25.07.2021 Europe

French Senate passes law on 'Health Pass' but its not a done deal yet

By David Roe with RFI
Nicolas Guyonnet / Hans Lucas vi - Nicolas Guyonnet
LISTEN JUL 25, 2021
Nicolas Guyonnet / Hans Lucas vi - Nicolas Guyonnet

Following a new day of mobilisation by its opponents, the law on anti-Covid health pass could be definitively adopted on Sunday evening, if deputies and senators reach an agreement, but the way is narrow and a prolongation of the debates cannot be excluded.  

In the meantime, the governmrny continues to push for vaccination, in the hope of passing the 40 million mark for first-time vaccinations "by Monday, 26th of July, at the latest", a month ahead of the initial target.  

From Polynesia, where he is travelling, Emmanuel Macron said he was sending "a very strong message to call on everyone to be vaccinated" to protect themselves and others.  

The head of state also called for the parliamentary debate on the health pass "to be carried out in a calm and effective manner".  

►Anti-vaxxers, Yellow Vests, and Macron critics protest across France

►France's rights ombudsman warns of health pass discrimination

►French Senate approves use of controversial Covid 'health passes'

Senate vote 
The Senate, dominated by the right-wing opposition Les Républicains, voted on Saturday night, by 199 votes to 123, for the bill which provides for compulsory vaccinations for carers and the controversial extension of the health pass. However, there were important modifications compared to the text approved by the National Assemble, and which are not to the taste of the government.  

It remains to be seen whether MPs and senators will find a compromise in the joint committee, which sits from 3pm this afternoon. This is the scenario favoured by the government as it would allow the bill to be definitively adopted in the evening, for application of the extended pass at the beginning of August.  

 A disagreement would derail this very tight schedule, forcing a new parliamentary shuttle. The head of the les Républicains  senators Bruno Retailleau brandished the threat of a disagreement on Saturday, "if the deputies want to scrap the work of the Senate".  

 But time is running out in the face of an unprecedented surge in infections linked to the spread of the highly contagious Delta variant of Covid-19. Once adopted, the text will still have to pass the filter of the Constitutional Council before being promulgated.  

This is an additional step, which Prime Minister Jean Castex himself has chosen to take in order to avoid accusations of infringement of civil liberties.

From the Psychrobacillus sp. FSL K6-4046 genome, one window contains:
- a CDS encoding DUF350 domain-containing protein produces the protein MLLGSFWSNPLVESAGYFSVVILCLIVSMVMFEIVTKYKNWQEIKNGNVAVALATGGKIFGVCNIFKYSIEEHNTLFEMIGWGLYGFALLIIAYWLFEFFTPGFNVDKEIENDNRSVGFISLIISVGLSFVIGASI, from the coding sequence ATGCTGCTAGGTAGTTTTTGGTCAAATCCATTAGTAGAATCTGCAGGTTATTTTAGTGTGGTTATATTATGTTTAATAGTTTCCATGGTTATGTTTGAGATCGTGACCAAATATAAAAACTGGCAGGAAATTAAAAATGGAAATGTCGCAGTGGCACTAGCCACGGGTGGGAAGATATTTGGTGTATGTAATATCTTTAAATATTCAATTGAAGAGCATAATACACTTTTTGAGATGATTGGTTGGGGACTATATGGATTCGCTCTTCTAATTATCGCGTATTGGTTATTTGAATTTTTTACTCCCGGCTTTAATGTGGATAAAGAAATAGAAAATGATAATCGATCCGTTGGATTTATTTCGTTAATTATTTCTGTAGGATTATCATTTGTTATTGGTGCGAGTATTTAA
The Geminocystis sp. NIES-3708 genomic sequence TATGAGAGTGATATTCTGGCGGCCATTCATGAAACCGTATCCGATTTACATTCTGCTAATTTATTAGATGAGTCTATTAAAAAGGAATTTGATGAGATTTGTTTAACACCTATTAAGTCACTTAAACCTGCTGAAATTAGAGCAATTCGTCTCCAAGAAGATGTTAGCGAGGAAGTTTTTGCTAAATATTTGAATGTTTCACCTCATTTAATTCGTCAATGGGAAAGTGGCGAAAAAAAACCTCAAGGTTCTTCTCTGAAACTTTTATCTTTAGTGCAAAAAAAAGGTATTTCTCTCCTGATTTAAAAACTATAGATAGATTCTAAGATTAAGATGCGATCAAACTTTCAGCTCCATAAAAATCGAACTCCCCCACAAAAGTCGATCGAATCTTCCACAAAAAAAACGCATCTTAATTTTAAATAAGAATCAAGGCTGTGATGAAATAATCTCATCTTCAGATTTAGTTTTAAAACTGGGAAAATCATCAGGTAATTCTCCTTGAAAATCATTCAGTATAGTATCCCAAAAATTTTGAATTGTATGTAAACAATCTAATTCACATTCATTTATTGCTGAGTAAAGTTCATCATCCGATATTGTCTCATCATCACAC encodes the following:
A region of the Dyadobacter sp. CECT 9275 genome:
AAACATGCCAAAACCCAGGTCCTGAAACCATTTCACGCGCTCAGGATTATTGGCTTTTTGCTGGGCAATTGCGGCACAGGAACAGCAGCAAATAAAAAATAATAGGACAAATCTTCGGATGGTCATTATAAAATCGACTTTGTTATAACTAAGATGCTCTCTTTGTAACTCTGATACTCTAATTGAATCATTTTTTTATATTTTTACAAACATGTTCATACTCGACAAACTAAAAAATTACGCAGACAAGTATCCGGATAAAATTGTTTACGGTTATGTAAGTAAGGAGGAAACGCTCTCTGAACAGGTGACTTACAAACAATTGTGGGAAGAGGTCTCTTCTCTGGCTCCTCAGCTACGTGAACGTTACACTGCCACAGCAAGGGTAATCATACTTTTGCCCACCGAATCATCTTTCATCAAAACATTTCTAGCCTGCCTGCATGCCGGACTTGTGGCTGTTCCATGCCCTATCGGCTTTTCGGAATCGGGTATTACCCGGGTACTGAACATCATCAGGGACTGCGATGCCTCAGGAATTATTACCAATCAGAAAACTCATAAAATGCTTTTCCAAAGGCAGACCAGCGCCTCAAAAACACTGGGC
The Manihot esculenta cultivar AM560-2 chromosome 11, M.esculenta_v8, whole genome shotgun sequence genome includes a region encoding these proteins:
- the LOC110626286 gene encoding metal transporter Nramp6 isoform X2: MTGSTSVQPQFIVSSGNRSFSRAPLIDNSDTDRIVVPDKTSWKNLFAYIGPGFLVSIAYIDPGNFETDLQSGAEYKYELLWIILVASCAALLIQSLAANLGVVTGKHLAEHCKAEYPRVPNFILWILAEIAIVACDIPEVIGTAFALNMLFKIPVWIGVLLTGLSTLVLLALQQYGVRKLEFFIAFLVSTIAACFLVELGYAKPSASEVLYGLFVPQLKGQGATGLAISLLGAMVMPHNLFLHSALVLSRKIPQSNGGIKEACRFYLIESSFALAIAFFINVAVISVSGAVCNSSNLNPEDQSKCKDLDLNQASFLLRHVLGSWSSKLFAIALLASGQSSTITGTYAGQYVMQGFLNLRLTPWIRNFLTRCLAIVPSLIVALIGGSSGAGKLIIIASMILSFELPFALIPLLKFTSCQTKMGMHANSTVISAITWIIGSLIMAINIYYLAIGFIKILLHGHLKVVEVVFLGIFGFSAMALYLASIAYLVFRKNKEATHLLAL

More than 160,000 demonstrators  
 After a first national mobilisation on 17th of July, dozens of demonstrations took place again on Saturday.  

"More than 160,000 people, according to the interior ministry, marched throughout the country, from 500 on the island of Saint-Martin in the West Indies to 11,000 in Paris.  

One of the Parisian processions, made up mainly of Yellow Vests was marred by sporadic incidents. On the call of the president of the Patriots Florian Philippot, several thousand people also gathered at the Trocadero.  

 Health Minister Olivier Véran told the daily French newspaper Le Parisien: “We would have done well without it if the context was different," said . And "we will put an end to it the minute we can".  

The challenge for the executive is to try to keep pace with a fourth epidemic wave, which scientists and the minister fear will be "strong with a hospital impact that could be very severe in mid to late August".  

Vaccination obligation
In addition to the vaccination obligation for carers, firemen or professionals working with the elderly, the bill provides for an extension of the health pass (complete vaccination course, recent negative test or certificate of recovery) at the beginning of August in cafés-restaurants, fairs and exhibitions, planes, trains and long-distance buses, and medical establishments.  

The Calvados prefecture has announced a "voluntary experiment" from Sunday in the bars and restaurants of Deauville and Trouville, in response to a sharp increase in cases.  

The health pass is already in force in places of leisure and culture (cinemas, museums...) gathering more than 50 people, except for the 12-17 years old, exempted during the holidays. The government's objective is clearly to encourage vaccination.  

The Senate majority has revised the system to make it "clearer" and "more respectful of human rights and freedoms". In particular, it made the extension of the pass conditional on the re-establishment of the state of health emergency, until 31 October, and provided for the exemption of shopping centres.  

Some amendments adopted in the Senate divided the right, such as the exemption of terraces or minors from the pass, measures that could be reviewed during the subsequent discussions.  

The bill also provides for compulsory isolation for the sick, a provision softened by the senators.

(with Wires

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